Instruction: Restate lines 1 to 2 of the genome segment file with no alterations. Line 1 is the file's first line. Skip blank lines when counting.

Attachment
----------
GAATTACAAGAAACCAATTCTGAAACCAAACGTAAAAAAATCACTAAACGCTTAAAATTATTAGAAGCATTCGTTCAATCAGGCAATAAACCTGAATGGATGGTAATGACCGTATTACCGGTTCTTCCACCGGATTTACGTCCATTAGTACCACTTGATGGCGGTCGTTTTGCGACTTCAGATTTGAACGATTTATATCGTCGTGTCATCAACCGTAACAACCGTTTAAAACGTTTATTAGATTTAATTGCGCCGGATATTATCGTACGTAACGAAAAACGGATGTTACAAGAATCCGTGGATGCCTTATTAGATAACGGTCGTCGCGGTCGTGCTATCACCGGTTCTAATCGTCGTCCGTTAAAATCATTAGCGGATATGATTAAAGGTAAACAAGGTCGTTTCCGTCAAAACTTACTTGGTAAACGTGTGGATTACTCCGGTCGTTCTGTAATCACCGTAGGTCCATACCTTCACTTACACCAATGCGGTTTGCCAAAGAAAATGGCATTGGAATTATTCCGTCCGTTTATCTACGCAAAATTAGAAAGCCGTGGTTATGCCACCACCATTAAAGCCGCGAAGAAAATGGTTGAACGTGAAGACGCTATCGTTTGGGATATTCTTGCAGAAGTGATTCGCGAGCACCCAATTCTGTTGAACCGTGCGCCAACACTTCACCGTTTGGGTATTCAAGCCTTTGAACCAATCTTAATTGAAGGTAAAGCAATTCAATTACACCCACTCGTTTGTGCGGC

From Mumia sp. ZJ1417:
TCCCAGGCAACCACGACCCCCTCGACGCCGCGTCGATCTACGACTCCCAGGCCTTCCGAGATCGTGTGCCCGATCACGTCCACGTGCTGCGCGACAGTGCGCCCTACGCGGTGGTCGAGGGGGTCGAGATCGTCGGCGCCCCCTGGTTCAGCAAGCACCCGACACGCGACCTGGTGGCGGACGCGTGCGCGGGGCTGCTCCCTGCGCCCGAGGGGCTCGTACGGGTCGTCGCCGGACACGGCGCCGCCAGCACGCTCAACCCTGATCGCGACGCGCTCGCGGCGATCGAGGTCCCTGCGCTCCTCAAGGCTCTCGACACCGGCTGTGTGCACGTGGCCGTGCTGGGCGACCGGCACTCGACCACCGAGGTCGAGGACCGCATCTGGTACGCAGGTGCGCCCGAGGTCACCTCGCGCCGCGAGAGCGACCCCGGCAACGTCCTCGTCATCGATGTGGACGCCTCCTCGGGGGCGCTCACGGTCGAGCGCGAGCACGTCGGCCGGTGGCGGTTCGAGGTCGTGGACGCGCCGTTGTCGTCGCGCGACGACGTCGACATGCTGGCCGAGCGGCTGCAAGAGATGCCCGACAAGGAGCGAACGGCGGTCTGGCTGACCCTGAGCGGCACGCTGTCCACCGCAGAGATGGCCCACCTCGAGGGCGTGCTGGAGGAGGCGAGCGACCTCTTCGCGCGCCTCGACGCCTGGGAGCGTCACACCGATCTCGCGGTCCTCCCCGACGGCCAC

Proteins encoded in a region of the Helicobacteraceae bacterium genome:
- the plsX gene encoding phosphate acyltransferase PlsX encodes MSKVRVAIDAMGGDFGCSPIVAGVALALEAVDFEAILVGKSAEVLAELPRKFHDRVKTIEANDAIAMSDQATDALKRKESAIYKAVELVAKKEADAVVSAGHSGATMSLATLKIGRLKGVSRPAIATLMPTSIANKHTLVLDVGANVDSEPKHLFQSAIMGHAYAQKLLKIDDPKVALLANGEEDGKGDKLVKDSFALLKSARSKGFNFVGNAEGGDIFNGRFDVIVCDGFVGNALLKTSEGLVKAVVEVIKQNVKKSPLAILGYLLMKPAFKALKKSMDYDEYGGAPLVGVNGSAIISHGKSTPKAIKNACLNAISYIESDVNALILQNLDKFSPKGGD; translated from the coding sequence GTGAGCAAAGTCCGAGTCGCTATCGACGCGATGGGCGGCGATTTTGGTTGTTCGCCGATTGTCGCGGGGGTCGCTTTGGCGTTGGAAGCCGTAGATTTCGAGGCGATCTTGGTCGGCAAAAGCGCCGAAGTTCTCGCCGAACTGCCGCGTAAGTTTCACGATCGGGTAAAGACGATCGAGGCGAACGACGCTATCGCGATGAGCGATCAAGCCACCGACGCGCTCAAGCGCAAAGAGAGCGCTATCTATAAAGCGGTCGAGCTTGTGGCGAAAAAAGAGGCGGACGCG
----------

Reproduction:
GAATTACAAGAAACCAATTCTGAAACCAAACGTAAAAAAATCACTAAACGCTTAAAATTATTAGAAGCATTCGTTCAATCAGGCAATAAACCTGAATGGATGGTAATGACCGTATTACCGGTTCTTCCACCGGATTTACGTCCATTAGTACCACTTGATGGCGGTCGTTTTGCGACTTCAGATTTGAACGATTTATATCGTCGTGTCATCAACCGTAACAACCGTTTAAAACGTTTATTAGATTTAATTGCGCCGGATATTATCGTACGTAACGAAAAACGGATGTTACAAGAATCCGTGGATGCCTTATTAGATAACGGTCGTCGCGGTCGTGCTATCACCGGTTCTAATCGTCGTCCGTTAAAATCATTAGCGGATATGATTAAAGGTAAACAAGGTCGTTTCCGTCAAAACTTACTTGGTAAACGTGTGGATTACTCCGGTCGTTCTGTAATCACCGTAGGTCCATACCTTCACTTACACCAATGCGGTTTGCCAAAGAAAATGGCATTGGAATTATTCCGTCCGTTTATCTACGCAAAATTAGAAAGCCGTGGTTATGCCACCACCATTAAAGCCGCGAAGAAAATGGTTGAACGTGAAGACGCTATCGTTTGGGATATTCTTGCAGAAGTGATTCGCGAGCACCCAATTCTGTTGAACCGTGCGCCAACACTTCACCGTTTGGGTATTCAAGCCTTTGAACCAATCTTAATTGAAGGTAAAGCAATTCAATTACACCCACTCGTTTGTGCGGC

From Mumia sp. ZJ1417: